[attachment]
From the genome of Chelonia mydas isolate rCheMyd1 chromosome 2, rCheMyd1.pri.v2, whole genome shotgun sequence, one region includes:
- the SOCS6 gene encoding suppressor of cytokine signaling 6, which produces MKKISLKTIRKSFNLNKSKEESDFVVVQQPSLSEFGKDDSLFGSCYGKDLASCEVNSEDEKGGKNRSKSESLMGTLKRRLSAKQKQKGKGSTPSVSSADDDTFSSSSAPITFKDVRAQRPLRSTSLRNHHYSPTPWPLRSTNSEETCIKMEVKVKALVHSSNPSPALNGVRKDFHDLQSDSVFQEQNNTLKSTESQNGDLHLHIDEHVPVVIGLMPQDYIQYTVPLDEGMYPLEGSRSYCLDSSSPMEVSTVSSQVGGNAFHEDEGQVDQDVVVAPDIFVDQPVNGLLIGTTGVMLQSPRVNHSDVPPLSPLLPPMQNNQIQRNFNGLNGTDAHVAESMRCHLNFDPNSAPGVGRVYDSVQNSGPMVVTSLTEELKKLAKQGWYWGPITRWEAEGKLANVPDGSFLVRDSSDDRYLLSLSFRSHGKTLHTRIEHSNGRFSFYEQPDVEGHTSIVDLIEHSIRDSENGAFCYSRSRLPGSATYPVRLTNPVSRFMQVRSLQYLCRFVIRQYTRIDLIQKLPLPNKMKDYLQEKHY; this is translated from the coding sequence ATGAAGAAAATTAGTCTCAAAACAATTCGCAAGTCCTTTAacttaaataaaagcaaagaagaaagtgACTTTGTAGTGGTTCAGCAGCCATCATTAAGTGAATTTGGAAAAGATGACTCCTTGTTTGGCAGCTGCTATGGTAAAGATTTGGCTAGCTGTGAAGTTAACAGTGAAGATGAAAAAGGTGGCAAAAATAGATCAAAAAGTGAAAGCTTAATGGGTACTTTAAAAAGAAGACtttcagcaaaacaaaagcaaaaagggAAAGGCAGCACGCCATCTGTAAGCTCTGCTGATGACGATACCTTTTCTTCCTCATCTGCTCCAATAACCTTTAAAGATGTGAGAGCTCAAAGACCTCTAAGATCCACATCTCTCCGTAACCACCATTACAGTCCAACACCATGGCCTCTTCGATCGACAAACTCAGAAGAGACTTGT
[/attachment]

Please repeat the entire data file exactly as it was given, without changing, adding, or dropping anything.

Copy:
From the genome of Chelonia mydas isolate rCheMyd1 chromosome 2, rCheMyd1.pri.v2, whole genome shotgun sequence, one region includes:
- the SOCS6 gene encoding suppressor of cytokine signaling 6, which produces MKKISLKTIRKSFNLNKSKEESDFVVVQQPSLSEFGKDDSLFGSCYGKDLASCEVNSEDEKGGKNRSKSESLMGTLKRRLSAKQKQKGKGSTPSVSSADDDTFSSSSAPITFKDVRAQRPLRSTSLRNHHYSPTPWPLRSTNSEETCIKMEVKVKALVHSSNPSPALNGVRKDFHDLQSDSVFQEQNNTLKSTESQNGDLHLHIDEHVPVVIGLMPQDYIQYTVPLDEGMYPLEGSRSYCLDSSSPMEVSTVSSQVGGNAFHEDEGQVDQDVVVAPDIFVDQPVNGLLIGTTGVMLQSPRVNHSDVPPLSPLLPPMQNNQIQRNFNGLNGTDAHVAESMRCHLNFDPNSAPGVGRVYDSVQNSGPMVVTSLTEELKKLAKQGWYWGPITRWEAEGKLANVPDGSFLVRDSSDDRYLLSLSFRSHGKTLHTRIEHSNGRFSFYEQPDVEGHTSIVDLIEHSIRDSENGAFCYSRSRLPGSATYPVRLTNPVSRFMQVRSLQYLCRFVIRQYTRIDLIQKLPLPNKMKDYLQEKHY; this is translated from the coding sequence ATGAAGAAAATTAGTCTCAAAACAATTCGCAAGTCCTTTAacttaaataaaagcaaagaagaaagtgACTTTGTAGTGGTTCAGCAGCCATCATTAAGTGAATTTGGAAAAGATGACTCCTTGTTTGGCAGCTGCTATGGTAAAGATTTGGCTAGCTGTGAAGTTAACAGTGAAGATGAAAAAGGTGGCAAAAATAGATCAAAAAGTGAAAGCTTAATGGGTACTTTAAAAAGAAGACtttcagcaaaacaaaagcaaaaagggAAAGGCAGCACGCCATCTGTAAGCTCTGCTGATGACGATACCTTTTCTTCCTCATCTGCTCCAATAACCTTTAAAGATGTGAGAGCTCAAAGACCTCTAAGATCCACATCTCTCCGTAACCACCATTACAGTCCAACACCATGGCCTCTTCGATCGACAAACTCAGAAGAGACTTGT